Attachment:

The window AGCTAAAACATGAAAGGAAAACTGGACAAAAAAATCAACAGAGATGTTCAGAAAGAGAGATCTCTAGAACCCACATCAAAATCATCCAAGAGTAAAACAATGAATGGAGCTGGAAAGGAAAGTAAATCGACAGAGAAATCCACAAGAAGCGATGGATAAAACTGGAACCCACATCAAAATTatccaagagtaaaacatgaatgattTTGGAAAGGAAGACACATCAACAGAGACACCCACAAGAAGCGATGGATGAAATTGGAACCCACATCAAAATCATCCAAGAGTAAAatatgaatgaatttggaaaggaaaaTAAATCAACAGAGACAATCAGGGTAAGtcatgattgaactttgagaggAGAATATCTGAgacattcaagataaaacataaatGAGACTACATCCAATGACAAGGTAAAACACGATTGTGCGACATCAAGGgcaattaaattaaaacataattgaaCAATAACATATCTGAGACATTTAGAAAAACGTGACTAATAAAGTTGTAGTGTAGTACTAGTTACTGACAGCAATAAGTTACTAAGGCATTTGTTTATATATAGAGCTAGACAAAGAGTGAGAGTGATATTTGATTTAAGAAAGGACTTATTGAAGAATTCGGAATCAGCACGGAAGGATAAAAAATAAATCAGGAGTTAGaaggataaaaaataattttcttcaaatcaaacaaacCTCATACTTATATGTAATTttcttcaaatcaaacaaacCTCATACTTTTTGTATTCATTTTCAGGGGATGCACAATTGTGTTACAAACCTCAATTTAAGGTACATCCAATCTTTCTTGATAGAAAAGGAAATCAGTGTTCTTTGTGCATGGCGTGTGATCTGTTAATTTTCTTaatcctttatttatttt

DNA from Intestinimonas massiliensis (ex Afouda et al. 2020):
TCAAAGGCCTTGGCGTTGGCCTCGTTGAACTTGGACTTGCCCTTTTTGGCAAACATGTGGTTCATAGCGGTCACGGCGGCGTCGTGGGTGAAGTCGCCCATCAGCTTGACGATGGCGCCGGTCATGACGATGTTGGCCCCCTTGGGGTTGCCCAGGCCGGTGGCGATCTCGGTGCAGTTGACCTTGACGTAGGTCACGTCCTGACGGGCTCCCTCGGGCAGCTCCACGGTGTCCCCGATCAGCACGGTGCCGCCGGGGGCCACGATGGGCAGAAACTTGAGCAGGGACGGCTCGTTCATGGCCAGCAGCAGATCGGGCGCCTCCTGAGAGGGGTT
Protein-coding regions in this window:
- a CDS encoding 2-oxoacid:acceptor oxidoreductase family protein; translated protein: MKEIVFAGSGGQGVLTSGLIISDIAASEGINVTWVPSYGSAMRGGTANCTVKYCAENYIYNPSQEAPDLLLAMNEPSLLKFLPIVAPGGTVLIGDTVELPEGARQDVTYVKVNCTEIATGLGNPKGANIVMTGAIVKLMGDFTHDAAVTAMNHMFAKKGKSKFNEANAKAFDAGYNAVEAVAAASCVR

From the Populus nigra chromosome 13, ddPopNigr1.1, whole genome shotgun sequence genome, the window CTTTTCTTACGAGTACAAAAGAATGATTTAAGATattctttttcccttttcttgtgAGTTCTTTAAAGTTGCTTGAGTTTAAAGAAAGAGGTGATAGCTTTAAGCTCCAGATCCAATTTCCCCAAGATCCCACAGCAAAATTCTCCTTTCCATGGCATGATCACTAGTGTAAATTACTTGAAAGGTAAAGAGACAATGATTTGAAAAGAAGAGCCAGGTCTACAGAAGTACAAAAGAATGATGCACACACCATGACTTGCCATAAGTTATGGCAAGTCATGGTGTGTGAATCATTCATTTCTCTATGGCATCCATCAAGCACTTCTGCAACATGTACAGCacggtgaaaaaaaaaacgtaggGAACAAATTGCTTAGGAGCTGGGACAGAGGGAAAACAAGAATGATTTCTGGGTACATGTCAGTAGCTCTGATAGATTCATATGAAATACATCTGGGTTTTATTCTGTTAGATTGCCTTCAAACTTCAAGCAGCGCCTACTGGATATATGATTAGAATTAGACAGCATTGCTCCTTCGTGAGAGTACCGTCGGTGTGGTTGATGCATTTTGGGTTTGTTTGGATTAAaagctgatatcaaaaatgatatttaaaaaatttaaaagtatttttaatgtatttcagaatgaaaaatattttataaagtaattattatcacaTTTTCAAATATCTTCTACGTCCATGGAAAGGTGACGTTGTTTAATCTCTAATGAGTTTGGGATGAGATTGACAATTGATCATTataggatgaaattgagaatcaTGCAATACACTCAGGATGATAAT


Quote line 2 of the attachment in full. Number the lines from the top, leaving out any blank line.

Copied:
DNA from Intestinimonas massiliensis (ex Afouda et al. 2020):